Spiral Kitty occupies an interesting space between the 1:1 scale of a full-size, materially performative structure and the abstract, analogous scale of a representational architectural artifact.
This project was designed as a cat shelter, part of an exhibit to benefit Architects for Animals, a non-profit animal rescue organization. We used this opportunity to research the potentials of producing an entire architectonic structure on the bed of a desktop FDM printer.
Made entirely of 3D printed components, Spiral Kitty uses the geometry and aggregation of “structural shingles” to produce a lightweight, interlocking, reciprocal assembly: no additional framework, connectors or adhesives were used in the structure.
The conical shape comprises nine rows of nine square shingles that diminish in size as they ascend. The shingles overlap and interlock along spiraling trajectories, forming the lines of a reciprocal organization, each shingle supported solely by those around it.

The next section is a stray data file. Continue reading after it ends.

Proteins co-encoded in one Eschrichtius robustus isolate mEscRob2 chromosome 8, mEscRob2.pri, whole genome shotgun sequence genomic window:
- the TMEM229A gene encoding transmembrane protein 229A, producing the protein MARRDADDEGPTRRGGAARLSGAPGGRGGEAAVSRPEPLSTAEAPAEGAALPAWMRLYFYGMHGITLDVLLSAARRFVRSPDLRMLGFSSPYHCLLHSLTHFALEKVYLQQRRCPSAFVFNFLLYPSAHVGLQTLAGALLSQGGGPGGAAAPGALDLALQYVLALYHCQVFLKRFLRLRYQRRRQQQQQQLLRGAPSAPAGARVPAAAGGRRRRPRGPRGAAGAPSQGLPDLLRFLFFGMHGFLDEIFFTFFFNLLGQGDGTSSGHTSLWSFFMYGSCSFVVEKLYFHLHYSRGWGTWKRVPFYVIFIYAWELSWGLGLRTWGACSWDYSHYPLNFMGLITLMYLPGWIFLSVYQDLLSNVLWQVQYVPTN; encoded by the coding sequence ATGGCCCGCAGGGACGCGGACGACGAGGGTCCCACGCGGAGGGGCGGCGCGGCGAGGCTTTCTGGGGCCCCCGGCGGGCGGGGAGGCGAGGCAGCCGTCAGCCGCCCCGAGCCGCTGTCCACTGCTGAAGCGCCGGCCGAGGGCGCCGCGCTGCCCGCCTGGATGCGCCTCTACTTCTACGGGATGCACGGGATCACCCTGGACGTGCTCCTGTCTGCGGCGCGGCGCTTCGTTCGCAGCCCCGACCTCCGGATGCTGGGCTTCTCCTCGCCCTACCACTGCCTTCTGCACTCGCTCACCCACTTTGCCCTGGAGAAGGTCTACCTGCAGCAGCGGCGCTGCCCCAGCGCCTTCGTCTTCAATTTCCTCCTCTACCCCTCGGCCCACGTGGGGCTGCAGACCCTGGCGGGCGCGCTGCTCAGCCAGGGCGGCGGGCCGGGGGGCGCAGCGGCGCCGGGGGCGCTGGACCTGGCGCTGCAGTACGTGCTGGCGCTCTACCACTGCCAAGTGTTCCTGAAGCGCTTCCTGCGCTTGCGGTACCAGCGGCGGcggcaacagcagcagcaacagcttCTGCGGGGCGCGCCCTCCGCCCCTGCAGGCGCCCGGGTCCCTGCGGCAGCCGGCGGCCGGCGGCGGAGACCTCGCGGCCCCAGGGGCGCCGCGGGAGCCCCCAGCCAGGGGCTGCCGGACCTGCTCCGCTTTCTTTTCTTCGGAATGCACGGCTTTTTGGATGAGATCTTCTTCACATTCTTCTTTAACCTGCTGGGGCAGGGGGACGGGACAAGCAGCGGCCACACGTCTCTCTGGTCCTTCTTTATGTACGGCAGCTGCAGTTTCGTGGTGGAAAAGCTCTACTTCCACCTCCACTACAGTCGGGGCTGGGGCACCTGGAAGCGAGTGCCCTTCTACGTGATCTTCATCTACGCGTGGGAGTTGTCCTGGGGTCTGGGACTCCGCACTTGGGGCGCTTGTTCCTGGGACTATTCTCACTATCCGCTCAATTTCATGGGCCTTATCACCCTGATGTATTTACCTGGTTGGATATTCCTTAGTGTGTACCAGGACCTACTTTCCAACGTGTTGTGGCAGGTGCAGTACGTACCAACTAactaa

The shingles are angled from the ground plane, with two edges shaped to meet those of their neighbors with coplanar, pinned connections at the centers. The geometries were calculated and refined in Rhinoceros, the components directly printed in our office, and the final object assembled by hand.
We see the outcome of the digital fabrication and structural research scaling in ways that inform greater opportunities: larger versions capable of sheltering people…a village of multiple structures all supporting each other…the production of building systems that use similar approaches – reciprocity, modularity, interconnectedness – to create efficiencies both economic and material…recognizing these and other potentials as paths to an advanced architecture.